Beat Plastic Pollution

Nothing Marvelous About Plastic Waste: China’s Pollution Endgame

Our world is drowning in plastic pollution nearly 8 million tons of single-use plastic and some 700,000 tons of abandoned fishing gear leaking into marine ecosystems each year. Plastic waste hazards marine species. For example, animals become entangled in abandoned nets. Marine birds, fish, whales and sharks are sickened or die when they accidentally ingest plastic. According to the 2017 rate studyaround 90 percent of single-use plastic that pollutes our oceans comes from 10 rivers, 6 off which are in China. No Avenger superheroes can make this problem go away; rather the world needs heroic efforts by consumers, businesses, and governments to curb these plastic leaks. Encouragingly, China’s war on pollution has catalyzed new bottom-up activism and top-down policies that are starting to spur action to reduce plastic leakage.OWOO_PlasticsInfographic_2012_b 1400

NGOs: Guardians of the Coastline

Along Shanghai’s coastline, a group of volunteers pick up trash, filling countless nylon bags with the bottles, straws, paper, and plastic that carpet the narrow beaches and paths. This is just one of nearly 200 waste pick-up events that Shanghai Rendu Ocean NGO Development Center has organized since 2007 to engage the public in ocean protection. According to its annual Coastal Trash Monitor Report, Rendu has collected 25 tons of waste, most of it plastic. Styrofoam, the ubiquitous food delivery packaging, makes up more than half of Rendu’s pickups. But recycling these Styrofoam food containers is difficult because of their lightness and food residue.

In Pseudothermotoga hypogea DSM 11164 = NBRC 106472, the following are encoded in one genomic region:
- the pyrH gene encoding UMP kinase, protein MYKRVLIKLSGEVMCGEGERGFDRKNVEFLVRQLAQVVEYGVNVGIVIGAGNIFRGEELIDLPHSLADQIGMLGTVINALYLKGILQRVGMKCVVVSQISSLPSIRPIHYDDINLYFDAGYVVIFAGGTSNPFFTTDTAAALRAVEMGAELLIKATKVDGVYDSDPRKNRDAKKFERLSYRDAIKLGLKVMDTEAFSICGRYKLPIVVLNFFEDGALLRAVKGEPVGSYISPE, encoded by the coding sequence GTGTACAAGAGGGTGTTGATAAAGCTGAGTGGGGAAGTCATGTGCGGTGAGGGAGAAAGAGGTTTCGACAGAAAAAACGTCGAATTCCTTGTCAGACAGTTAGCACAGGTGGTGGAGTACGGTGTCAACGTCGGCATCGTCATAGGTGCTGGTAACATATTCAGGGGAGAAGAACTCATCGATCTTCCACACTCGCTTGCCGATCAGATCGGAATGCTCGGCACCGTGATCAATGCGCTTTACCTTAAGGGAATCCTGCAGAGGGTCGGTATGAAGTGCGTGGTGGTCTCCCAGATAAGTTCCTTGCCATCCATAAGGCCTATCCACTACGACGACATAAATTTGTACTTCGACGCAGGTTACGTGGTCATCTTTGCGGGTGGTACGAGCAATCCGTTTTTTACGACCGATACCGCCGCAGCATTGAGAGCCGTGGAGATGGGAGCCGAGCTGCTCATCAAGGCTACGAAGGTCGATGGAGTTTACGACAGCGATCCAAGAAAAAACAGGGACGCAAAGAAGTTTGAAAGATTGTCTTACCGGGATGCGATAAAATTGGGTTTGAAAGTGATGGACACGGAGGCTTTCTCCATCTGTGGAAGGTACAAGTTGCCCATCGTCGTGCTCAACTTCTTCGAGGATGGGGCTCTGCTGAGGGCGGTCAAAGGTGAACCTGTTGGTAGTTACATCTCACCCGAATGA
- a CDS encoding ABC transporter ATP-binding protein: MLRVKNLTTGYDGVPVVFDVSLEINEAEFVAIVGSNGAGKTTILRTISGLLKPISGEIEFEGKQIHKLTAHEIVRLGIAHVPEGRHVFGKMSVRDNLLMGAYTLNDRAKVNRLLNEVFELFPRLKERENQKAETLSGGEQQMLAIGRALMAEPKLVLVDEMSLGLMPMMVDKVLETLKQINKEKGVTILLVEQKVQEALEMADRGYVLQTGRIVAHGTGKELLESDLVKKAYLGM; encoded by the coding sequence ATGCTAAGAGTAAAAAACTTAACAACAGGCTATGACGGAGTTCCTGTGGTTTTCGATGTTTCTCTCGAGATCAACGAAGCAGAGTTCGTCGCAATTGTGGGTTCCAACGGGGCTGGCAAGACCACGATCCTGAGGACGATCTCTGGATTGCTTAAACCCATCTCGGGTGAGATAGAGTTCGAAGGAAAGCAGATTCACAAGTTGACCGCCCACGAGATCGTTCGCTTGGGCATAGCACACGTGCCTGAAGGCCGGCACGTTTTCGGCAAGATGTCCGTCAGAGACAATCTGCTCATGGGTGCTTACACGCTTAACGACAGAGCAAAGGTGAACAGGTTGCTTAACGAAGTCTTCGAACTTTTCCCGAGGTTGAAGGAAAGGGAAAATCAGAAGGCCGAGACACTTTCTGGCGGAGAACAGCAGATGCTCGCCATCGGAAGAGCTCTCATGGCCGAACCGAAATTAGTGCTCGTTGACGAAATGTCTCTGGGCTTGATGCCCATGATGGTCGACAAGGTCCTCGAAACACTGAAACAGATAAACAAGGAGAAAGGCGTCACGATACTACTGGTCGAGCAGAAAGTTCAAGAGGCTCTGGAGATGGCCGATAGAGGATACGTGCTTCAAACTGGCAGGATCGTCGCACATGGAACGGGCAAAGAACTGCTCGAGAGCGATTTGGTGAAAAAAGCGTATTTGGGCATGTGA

Rendu’s coastal cleanups have also turned into citizen science data collection activities. Returns reported in its 2018 annual Beach Litter Brand Audit that 2,527 volunteers across 12 coastal cities identified and recorded brands and materials of collected waste. Some 11 percent of the trash collection belonged to 114 popular consumer brands including Master Kong, Coca-Cola, and Wahaha. Engaging citizens in brand audits of trash helps Rendu raise public awareness of ocean plastics and incentivize corporations to take responsibility for their waste.

Rendu is one of 231 NGOs, student clubs, and foundations operating in China that are dedicated to ocean protection. Most were established after 2000. And while these young, small organizations still lack the funding and expertise to solve the problem, they serve a purpose. Rendu’s founder, Liu Yonglong, argues that “the most significant impact of such NGO campaigns is not just cleaning up trash; rather it is increasing citizen awareness and participation around the waste.”

Agents of Waste